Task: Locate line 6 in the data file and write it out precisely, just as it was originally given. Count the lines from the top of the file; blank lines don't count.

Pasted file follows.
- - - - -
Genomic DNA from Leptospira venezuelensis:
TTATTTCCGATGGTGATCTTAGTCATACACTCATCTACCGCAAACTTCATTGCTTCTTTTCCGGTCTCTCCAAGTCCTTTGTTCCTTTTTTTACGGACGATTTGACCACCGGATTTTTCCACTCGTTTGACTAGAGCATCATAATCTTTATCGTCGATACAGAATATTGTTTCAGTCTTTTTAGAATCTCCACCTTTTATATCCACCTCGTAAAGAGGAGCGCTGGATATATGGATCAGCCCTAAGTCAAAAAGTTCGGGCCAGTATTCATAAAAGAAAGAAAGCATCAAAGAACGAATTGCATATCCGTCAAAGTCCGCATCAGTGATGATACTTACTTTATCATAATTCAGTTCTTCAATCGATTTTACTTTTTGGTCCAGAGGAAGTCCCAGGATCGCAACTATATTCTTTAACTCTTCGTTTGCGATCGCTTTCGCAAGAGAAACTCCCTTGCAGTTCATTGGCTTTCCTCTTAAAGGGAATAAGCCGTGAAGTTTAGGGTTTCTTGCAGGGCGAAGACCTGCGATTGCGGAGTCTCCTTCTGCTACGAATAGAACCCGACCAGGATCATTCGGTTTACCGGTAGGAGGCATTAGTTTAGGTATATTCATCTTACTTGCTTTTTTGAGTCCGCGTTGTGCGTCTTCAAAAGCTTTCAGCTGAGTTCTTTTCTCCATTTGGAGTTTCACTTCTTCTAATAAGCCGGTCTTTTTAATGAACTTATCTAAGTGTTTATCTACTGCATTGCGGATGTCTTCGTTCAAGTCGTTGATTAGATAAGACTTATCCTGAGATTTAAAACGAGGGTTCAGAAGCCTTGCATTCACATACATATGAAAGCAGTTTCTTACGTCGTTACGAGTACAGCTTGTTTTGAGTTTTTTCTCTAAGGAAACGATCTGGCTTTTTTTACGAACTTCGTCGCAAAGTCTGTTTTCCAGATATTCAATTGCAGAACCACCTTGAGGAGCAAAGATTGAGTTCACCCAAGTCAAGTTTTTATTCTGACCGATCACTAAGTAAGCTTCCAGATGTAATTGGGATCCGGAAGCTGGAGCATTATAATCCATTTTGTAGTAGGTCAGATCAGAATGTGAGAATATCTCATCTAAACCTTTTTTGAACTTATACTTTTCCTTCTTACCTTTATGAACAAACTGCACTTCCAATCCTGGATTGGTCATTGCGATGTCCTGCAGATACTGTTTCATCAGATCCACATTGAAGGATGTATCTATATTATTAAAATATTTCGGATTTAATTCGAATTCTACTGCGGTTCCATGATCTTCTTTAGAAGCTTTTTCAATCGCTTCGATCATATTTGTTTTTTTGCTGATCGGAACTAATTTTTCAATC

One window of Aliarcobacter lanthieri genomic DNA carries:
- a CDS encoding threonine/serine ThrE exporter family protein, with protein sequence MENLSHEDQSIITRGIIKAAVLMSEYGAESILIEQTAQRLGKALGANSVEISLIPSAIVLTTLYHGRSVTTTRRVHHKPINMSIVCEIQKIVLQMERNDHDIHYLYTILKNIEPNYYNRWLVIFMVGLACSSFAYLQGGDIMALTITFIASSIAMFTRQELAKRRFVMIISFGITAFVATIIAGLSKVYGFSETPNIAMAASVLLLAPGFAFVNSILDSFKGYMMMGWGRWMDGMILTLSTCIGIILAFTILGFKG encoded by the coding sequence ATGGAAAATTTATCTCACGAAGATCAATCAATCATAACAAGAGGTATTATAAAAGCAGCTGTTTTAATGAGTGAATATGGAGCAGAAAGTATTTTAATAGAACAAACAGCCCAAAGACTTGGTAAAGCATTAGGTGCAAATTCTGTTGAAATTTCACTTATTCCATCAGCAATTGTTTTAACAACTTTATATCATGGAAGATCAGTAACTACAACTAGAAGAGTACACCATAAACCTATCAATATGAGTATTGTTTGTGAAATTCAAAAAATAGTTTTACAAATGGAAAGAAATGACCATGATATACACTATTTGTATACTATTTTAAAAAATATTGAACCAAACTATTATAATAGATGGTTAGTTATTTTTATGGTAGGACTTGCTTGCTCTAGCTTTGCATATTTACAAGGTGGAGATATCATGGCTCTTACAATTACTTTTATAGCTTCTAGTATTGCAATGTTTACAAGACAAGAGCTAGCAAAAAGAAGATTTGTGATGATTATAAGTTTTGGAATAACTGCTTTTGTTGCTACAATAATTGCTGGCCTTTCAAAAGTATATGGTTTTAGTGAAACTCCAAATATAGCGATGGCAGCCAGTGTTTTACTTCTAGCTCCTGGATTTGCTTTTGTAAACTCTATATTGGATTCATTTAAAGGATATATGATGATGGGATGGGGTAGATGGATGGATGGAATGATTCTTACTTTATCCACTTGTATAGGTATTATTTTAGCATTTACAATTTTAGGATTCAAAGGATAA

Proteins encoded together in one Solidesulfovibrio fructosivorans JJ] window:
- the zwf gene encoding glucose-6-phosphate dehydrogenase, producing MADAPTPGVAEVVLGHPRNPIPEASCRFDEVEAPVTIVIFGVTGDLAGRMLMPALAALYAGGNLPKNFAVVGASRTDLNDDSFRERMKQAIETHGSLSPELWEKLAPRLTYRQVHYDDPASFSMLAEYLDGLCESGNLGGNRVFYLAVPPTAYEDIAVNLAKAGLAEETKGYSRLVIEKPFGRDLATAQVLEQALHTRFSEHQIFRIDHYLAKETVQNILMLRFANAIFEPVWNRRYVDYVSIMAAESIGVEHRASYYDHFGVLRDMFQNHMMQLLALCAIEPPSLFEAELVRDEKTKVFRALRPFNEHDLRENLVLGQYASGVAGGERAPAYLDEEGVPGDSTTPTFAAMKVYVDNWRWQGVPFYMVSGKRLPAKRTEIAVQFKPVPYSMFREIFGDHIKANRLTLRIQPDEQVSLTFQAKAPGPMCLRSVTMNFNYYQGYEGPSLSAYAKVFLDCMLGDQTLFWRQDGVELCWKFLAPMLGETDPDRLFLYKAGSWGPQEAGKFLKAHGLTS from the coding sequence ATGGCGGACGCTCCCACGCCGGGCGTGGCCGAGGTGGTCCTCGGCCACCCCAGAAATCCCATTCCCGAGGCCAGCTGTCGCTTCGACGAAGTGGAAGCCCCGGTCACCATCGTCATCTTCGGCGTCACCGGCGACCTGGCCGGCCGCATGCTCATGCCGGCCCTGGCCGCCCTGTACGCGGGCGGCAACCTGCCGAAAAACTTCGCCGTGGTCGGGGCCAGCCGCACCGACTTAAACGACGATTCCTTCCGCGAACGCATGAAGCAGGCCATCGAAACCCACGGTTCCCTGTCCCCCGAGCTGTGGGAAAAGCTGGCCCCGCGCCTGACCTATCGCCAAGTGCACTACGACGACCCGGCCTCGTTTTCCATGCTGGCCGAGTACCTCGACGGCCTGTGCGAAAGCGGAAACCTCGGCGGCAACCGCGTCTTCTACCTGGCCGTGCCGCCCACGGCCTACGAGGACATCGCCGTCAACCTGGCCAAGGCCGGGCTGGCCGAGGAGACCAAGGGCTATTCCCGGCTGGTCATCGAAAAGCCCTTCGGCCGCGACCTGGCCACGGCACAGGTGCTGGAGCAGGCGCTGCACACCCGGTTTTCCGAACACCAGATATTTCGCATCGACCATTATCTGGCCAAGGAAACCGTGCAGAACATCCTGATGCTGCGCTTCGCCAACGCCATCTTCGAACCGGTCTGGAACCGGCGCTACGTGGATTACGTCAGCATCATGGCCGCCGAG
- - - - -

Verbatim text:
- the zwf gene encoding glucose-6-phosphate dehydrogenase, producing MADAPTPGVAEVVLGHPRNPIPEASCRFDEVEAPVTIVIFGVTGDLAGRMLMPALAALYAGGNLPKNFAVVGASRTDLNDDSFRERMKQAIETHGSLSPELWEKLAPRLTYRQVHYDDPASFSMLAEYLDGLCESGNLGGNRVFYLAVPPTAYEDIAVNLAKAGLAEETKGYSRLVIEKPFGRDLATAQVLEQALHTRFSEHQIFRIDHYLAKETVQNILMLRFANAIFEPVWNRRYVDYVSIMAAESIGVEHRASYYDHFGVLRDMFQNHMMQLLALCAIEPPSLFEAELVRDEKTKVFRALRPFNEHDLRENLVLGQYASGVAGGERAPAYLDEEGVPGDSTTPTFAAMKVYVDNWRWQGVPFYMVSGKRLPAKRTEIAVQFKPVPYSMFREIFGDHIKANRLTLRIQPDEQVSLTFQAKAPGPMCLRSVTMNFNYYQGYEGPSLSAYAKVFLDCMLGDQTLFWRQDGVELCWKFLAPMLGETDPDRLFLYKAGSWGPQEAGKFLKAHGLTS from the coding sequence ATGGCGGACGCTCCCACGCCGGGCGTGGCCGAGGTGGTCCTCGGCCACCCCAGAAATCCCATTCCCGAGGCCAGCTGTCGCTTCGACGAAGTGGAAGCCCCGGTCACCATCGTCATCTTCGGCGTCACCGGCGACCTGGCCGGCCGCATGCTCATGCCGGCCCTGGCCGCCCTGTACGCGGGCGGCAACCTGCCGAAAAACTTCGCCGTGGTCGGGGCCAGCCGCACCGACTTAAACGACGATTCCTTCCGCGAACGCATGAAGCAGGCCATCGAAACCCACGGTTCCCTGTCCCCCGAGCTGTGGGAAAAGCTGGCCCCGCGCCTGACCTATCGCCAAGTGCACTACGACGACCCGGCCTCGTTTTCCATGCTGGCCGAGTACCTCGACGGCCTGTGCGAAAGCGGAAACCTCGGCGGCAACCGCGTCTTCTACCTGGCCGTGCCGCCCACGGCCTACGAGGACATCGCCGTCAACCTGGCCAAGGCCGGGCTGGCCGAGGAGACCAAGGGCTATTCCCGGCTGGTCATCGAAAAGCCCTTCGGCCGCGACCTGGCCACGGCACAGGTGCTGGAGCAGGCGCTGCACACCCGGTTTTCCGAACACCAGATATTTCGCATCGACCATTATCTGGCCAAGGAAACCGTGCAGAACATCCTGATGCTGCGCTTCGCCAACGCCATCTTCGAACCGGTCTGGAACCGGCGCTACGTGGATTACGTCAGCATCATGGCCGCCGAG